In contrast to the powerful communications tools we simply hold in our hands today, the 1964 Fair was many visitors’ first glimpse at computer equipment, then both enormous and mysterious. IBM staged an elaborate show wherein 500 audience members seated in an Eero Saarinen-designed grandstand were hoisted up into a roof-top theater to watch a film on the inner-workings of the computer produced by Charles and Ray Eames.
The star of the show in 1964 was Walt Disney, whose Disneyland Park in Anaheim, CA had opened in 1955 and was redefining family entertainment. He partnered with four different participants and all of the attractions he designed for these clients involved audio animatronics – a signature Disney innovation that brought people and creatures to robotic life. For Pepsi he designed “It’s a Small World – a salute to UNICEF and the World’s Children,” a ride that lives on in his theme parks.
For General Electric he created the “Carousel of Progress,” a rotating auditorium in which could be viewed an animated depiction of the progress of electricity in the home. For the Ford Motor Company he developed an experience in which guests were moved in track-mounted Ford Mustang vehicles through a series of environments featuring life-sized dinosaurs and cavemen. And for the State of Illinois, he produced an animatronic President Lincoln who recited -tirelessly! – from the President’s famous speeches.
Image source: roger4336 on Flickr
In 1939 all participating countries were housed in one big Hall of Nations but by 1964, they were invited to construct individual, national pavilions. This is perhaps because the Bureau of International Expositions ruled against New York’s two-year Fair schedule and so many countries declined to come. But as a result, visitors were treated to fantastic depictions of built environments found in these countries, such as the four-acre Belgium Village, which featured winding streets of traditional architecture, traditional crafts and introduced the public to the now widely-esteemed Belgian waffle.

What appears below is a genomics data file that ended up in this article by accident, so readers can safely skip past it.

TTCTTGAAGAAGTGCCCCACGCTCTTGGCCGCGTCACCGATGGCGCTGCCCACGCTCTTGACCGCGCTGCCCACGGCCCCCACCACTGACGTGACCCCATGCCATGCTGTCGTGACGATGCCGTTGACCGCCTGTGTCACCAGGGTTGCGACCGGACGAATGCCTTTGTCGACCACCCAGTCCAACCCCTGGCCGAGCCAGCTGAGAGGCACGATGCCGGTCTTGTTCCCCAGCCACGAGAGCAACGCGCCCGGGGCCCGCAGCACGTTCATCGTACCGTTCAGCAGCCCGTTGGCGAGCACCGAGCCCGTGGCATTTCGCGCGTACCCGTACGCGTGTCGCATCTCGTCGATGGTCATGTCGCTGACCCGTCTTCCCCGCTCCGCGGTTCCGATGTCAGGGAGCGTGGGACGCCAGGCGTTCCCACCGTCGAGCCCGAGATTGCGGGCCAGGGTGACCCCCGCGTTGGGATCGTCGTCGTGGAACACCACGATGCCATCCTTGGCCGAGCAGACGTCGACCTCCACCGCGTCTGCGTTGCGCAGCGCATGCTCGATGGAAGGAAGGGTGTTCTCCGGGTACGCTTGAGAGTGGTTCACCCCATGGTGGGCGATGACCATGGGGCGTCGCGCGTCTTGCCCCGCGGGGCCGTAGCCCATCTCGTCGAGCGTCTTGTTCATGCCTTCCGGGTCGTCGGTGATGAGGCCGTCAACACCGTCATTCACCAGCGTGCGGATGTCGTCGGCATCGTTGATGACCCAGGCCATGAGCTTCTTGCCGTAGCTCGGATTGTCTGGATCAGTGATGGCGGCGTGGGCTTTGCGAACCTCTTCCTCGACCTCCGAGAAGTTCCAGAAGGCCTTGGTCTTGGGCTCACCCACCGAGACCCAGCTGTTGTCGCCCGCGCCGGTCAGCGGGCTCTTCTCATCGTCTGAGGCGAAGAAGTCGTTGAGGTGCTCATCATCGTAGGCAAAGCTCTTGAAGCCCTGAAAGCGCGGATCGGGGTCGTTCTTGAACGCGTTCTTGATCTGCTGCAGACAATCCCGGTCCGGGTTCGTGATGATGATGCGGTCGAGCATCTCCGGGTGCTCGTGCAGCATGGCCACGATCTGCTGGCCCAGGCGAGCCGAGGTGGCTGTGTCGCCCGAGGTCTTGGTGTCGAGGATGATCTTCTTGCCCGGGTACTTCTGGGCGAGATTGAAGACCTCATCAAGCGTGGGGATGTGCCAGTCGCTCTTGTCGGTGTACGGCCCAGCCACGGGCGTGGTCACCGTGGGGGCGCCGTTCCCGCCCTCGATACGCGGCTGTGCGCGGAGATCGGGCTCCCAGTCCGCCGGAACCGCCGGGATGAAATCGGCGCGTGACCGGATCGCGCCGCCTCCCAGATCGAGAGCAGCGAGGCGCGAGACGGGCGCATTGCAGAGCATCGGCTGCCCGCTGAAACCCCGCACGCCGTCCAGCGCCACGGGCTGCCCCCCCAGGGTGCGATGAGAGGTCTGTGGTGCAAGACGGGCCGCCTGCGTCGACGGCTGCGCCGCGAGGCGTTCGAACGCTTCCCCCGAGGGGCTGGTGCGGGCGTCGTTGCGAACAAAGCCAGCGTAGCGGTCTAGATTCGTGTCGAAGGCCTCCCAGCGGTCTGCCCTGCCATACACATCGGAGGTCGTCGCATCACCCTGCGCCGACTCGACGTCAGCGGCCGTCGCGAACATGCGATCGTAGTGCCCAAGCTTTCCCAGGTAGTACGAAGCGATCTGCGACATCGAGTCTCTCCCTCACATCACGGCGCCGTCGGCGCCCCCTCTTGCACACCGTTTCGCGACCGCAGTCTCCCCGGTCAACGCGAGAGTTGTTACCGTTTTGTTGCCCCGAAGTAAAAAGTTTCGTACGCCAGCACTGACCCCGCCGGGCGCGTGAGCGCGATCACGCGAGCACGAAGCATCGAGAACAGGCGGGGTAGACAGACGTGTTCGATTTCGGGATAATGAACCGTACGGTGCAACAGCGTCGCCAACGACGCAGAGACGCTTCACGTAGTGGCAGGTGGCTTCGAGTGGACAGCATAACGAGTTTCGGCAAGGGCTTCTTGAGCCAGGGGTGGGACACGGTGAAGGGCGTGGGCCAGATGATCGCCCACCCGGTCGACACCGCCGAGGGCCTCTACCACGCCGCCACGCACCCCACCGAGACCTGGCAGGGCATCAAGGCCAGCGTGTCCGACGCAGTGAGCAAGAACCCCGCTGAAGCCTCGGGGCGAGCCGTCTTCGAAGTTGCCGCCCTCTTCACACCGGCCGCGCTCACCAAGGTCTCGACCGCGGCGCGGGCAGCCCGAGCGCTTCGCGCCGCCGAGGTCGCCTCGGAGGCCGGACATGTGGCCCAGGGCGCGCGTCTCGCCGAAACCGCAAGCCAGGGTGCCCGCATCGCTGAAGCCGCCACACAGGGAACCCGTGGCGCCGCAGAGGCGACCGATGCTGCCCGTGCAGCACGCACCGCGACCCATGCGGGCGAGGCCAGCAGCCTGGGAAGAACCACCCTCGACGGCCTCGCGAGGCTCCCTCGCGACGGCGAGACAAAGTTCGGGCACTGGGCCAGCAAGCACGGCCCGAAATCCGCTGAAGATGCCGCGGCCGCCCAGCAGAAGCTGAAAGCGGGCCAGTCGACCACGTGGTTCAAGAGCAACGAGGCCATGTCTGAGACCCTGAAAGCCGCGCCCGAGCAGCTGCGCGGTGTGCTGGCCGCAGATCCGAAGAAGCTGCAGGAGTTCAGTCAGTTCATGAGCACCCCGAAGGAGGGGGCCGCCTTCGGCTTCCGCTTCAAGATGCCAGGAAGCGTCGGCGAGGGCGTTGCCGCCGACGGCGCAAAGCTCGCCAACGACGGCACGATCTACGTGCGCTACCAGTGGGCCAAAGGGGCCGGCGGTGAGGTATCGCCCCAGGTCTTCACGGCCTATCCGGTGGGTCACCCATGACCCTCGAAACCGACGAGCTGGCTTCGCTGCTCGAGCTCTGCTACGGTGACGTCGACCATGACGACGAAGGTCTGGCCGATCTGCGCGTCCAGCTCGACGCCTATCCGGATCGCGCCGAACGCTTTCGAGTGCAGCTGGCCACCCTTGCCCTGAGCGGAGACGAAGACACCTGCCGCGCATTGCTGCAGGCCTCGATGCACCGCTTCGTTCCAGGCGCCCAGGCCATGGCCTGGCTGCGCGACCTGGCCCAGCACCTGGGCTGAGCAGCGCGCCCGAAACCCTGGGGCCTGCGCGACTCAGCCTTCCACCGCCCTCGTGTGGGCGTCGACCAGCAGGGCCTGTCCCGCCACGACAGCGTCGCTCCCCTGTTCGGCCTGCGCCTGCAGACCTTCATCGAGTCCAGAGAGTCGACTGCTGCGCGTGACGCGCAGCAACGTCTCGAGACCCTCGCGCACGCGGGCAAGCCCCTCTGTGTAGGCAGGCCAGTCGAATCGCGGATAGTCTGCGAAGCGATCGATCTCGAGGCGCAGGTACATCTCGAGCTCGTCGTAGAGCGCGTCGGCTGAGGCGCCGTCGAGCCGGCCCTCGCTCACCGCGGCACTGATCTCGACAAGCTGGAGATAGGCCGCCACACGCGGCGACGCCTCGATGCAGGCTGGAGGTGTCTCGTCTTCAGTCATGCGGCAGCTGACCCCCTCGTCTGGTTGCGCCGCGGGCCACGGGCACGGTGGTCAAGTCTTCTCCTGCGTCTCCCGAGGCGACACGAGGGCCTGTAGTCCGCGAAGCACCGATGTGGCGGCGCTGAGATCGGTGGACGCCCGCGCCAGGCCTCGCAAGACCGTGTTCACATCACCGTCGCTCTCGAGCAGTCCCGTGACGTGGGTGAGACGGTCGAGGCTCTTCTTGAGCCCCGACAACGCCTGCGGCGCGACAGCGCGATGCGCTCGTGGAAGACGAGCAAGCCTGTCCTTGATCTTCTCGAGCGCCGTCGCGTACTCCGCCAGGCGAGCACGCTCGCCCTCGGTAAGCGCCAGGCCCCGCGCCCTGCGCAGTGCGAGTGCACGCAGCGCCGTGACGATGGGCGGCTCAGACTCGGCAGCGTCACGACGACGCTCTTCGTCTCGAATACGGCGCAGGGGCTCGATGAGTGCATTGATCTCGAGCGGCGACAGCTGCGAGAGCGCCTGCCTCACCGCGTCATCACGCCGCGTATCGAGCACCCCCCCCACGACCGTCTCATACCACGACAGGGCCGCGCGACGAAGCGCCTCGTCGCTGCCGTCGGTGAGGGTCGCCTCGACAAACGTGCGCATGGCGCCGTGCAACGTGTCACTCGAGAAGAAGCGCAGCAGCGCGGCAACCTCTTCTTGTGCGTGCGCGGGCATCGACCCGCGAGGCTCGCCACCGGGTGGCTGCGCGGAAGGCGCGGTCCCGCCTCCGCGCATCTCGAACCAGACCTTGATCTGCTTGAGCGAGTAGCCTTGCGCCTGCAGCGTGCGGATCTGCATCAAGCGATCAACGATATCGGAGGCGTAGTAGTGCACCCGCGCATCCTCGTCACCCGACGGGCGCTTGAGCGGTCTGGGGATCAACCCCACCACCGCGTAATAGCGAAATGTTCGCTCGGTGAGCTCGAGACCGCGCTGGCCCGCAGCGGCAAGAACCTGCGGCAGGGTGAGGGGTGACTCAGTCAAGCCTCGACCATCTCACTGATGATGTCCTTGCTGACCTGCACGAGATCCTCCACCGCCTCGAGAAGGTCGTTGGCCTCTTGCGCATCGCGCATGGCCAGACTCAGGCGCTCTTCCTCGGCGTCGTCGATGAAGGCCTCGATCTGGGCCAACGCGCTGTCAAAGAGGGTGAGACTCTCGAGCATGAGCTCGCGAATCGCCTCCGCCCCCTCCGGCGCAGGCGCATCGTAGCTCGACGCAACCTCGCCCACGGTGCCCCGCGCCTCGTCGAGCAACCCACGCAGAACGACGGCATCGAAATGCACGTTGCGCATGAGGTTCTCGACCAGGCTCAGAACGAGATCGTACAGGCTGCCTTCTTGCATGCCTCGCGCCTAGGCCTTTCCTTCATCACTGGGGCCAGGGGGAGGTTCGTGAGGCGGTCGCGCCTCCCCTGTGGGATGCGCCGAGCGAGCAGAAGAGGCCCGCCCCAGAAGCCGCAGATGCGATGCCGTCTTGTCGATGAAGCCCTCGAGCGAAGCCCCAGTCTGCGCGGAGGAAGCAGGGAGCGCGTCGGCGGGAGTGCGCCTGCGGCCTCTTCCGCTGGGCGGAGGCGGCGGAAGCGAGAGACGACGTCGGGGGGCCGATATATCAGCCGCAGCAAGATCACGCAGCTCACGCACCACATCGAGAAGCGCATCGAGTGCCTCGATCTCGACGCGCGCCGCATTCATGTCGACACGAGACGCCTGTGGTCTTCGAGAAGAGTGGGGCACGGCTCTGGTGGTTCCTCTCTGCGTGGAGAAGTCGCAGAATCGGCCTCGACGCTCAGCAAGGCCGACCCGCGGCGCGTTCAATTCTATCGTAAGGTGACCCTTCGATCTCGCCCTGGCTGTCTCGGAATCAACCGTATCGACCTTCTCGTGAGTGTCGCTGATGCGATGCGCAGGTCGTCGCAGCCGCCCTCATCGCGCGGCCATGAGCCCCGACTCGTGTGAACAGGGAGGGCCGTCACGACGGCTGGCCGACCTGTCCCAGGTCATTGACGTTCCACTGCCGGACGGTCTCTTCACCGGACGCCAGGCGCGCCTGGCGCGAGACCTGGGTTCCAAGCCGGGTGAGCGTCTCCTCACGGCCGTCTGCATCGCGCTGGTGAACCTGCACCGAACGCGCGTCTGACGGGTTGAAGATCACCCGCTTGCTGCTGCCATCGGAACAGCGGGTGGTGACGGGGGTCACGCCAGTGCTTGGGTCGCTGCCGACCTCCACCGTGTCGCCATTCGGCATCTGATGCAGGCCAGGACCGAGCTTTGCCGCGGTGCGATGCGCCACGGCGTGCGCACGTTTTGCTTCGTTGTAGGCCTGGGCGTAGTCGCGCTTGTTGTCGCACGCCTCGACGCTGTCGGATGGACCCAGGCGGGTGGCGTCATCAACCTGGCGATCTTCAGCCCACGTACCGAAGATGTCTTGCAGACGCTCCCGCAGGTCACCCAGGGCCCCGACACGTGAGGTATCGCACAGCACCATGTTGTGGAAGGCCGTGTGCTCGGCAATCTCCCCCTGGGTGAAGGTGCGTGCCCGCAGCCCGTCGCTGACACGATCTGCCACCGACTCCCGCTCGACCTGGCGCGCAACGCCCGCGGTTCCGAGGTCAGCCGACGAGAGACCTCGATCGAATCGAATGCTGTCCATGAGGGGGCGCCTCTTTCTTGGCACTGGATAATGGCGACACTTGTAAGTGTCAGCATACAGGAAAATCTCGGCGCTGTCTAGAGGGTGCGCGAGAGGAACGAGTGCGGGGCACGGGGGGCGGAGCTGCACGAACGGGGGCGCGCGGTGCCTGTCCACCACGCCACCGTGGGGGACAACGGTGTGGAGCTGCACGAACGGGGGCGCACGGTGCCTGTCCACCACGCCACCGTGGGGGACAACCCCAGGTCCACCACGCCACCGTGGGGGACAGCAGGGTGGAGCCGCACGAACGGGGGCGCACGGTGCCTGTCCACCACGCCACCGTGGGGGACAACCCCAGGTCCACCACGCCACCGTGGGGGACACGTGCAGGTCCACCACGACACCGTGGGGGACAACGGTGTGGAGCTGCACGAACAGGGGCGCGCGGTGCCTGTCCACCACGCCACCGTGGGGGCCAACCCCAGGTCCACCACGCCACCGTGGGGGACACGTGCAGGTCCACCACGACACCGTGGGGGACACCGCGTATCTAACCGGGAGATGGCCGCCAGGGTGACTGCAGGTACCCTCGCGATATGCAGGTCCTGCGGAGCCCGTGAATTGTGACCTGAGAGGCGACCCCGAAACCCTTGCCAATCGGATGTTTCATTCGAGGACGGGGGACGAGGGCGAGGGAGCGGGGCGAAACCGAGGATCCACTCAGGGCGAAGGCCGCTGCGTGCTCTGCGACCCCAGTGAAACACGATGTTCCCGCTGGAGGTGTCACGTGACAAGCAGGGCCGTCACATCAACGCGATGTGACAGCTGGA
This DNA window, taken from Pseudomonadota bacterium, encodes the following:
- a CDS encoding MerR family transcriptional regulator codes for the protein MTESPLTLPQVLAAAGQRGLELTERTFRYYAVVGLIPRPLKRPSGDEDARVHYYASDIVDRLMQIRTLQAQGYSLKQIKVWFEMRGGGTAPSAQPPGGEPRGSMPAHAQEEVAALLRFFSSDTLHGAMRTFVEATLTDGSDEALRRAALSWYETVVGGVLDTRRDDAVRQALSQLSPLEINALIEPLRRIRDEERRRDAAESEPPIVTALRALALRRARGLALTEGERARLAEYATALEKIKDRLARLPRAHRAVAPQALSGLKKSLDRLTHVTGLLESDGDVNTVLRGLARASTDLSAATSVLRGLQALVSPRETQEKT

What you’ll see in Flushing Meadows Corona Park today
There are a handful of World’s Fair structures extant in the Park today, all just south of Arthur Ashe Stadium at the Billie Jean King National Tennis Center. The first is the iconic and widely-filmed Unisphere, a gigantic, twelve-story globe made by U.S. Steel for the 1964 Fair, set in a shallow pool surrounded by fountains. This globe depicts how earth looks from space 6,000 miles away and its encircling rings represent satellite orbits.
Just to the right of the Unisphere sits the 1939 New York State Pavilion building – now generally known as the Queens Museum of Art, which still houses The Panorama of the City of New York. The 1939 pavilion went on to serve as temporary United Nations headquarters – this is where UNICEF was founded – and is currently undergoing a major renovation.
Nearby you’ll also see the Tent of Tomorrow, designed by mid-century architect Philip Johnson as the New York State Pavilion for the 1964 Fair. Now empty due to dilapidation, it is a column-supported theater-in-the-round, originally topped by a glass-paned ceiling with a floor showing a huge map of New York State. It’s accompanied by three disc-shaped observation towers, now all defunct.
Other remnants of the two New York State World’s Fairs include the massive, t-shaped NY/NJ Port Authority Heliport, built in 1964, which is now a banquet facility called Terrace on the Park. Also, out in the nearby marina are two Googie-style gazebos.
Through its maintainance of the Panorama of the City of the New York and its very existence as the only building left from the 1939 fair, the Queens Museum of Art carries forth the legacy of the New York World’s Fairs and its selection of vintage memorabilia and contemporary pieces celebrating both the 1939 and 1964 Fairs in the Queens Museum of Art Shop is great.
For further reading:
The 1939-1940 New York World’s Fair by Bill Cotter (Arcadia Publishing, 2009) Images of America series
The 1964-1965 New York World’s Fair: Creation and Legacy by Bill Cotter and Bill Young (Arcadia Publishing, 2008) Images of America series
The World of Tomorrow: The 1939 New York World’s Fair by Larry Zim (HarperCollins, 1988)
The End of Innocence: The 1964-1965 New York World’s Fair by Lawrence R. Samuel (Syracuse University Press, 2007)